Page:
What’s Flipside about? Named for the New Jersey record store that Wilcha worked at as a teen, Flipside is several stories all at once. The first is about Wilcha, who was a filmmaker on the rise 20 years ago, thanks to his challenging documentary The Target Shoots First. There, he’d made a mockery of his survival job at Columbia House to criticize the stodgy capitalism of his parents’ generation. This was a time when being a “sellout” was a cultural crime, though rent comes dues whatever your principles.

Over the years, Wilcha made more documentaries, teaming with Ira Glass for This American Life’s TV show (which won him a Primetime Emmy in 2008) and shooting a behind-the-scenes special for Apatow’s flop Funny People. However, his side hustle began to pay off, pushing off his passion projects to be forgotten on a shelf of dust-covered hard drives. And before he knew it, he was no longer the “damn the man” documentarian, he was a commercial director who feared he’d become what he once most loathed — reality bites, indeed.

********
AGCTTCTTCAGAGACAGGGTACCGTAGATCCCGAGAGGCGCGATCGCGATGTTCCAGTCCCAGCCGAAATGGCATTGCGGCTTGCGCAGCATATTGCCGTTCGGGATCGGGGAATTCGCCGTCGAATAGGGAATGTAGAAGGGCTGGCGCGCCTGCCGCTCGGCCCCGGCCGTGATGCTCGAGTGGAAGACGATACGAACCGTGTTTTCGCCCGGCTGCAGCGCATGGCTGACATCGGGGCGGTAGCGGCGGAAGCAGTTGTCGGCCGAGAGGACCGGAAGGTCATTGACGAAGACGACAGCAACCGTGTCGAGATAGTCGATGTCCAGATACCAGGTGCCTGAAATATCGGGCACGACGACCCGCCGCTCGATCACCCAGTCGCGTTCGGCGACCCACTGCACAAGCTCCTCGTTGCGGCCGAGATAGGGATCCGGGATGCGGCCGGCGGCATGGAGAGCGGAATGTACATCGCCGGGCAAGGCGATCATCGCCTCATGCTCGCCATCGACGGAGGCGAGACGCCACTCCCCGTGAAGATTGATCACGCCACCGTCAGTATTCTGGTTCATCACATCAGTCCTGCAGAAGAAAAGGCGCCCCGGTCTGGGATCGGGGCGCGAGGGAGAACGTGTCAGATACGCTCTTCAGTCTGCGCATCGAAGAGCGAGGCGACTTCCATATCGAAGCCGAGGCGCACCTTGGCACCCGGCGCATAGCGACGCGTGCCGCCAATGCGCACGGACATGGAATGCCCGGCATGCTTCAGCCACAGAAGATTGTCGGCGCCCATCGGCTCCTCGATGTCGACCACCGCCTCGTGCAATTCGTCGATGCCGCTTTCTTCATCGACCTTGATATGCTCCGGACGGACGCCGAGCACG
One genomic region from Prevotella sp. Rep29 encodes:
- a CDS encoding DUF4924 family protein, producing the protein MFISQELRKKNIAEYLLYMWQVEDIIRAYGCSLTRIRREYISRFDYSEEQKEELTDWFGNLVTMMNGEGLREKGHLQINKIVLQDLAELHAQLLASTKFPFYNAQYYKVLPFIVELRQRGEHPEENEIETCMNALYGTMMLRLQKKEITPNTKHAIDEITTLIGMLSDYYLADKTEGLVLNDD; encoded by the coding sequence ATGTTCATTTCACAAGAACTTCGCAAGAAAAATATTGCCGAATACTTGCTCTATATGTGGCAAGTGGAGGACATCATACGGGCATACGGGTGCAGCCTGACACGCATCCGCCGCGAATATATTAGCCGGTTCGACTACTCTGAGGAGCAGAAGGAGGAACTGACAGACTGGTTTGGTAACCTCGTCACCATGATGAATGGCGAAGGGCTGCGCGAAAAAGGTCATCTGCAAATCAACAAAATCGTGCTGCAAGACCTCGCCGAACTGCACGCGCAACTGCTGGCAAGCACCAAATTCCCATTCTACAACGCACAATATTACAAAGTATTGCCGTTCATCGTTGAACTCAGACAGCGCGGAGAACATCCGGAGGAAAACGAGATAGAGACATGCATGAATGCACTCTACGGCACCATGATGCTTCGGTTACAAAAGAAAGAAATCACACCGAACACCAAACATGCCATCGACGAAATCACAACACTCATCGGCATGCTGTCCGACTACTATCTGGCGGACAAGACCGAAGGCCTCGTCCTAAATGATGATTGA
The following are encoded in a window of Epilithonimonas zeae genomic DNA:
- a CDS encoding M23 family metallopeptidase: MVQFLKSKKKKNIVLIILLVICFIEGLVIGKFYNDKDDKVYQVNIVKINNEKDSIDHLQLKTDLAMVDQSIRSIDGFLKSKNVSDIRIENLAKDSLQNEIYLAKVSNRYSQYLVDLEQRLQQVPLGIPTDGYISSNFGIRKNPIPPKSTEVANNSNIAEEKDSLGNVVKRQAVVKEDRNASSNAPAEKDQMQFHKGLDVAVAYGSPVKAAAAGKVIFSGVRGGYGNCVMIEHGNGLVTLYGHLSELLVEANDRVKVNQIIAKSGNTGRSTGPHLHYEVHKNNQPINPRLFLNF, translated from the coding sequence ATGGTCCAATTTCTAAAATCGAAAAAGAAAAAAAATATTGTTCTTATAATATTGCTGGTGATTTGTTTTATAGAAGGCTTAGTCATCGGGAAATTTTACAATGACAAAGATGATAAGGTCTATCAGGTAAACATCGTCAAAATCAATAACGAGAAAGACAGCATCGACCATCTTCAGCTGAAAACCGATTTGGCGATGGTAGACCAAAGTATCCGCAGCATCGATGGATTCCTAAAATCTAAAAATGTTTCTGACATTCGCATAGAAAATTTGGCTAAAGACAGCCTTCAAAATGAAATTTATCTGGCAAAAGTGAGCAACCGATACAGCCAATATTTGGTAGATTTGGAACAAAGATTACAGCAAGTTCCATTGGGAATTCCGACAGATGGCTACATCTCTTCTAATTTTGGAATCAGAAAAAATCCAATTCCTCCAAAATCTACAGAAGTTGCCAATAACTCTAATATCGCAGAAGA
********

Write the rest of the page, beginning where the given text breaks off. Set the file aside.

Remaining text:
Within Flipside, Wilcha confronts his failures in not finishing these films by bringing their footage into this one. At first, their inclusion seems almost masochistic, as he reveals lovely interviews and patient, evocative footage, all of it urging us to imagine what might have been. Then, it seems these forgotten projects will be the fuel to finish the one about the titular record store, its owner an aging connoisseur whose hoarder aesthetic and jerky-smelling shop doesn’t connect to the modern vinyl collector. But as Wilcha weaves from one story to another, mirroring his previous project-hopping, he ties seemingly disparate stories together into a common cause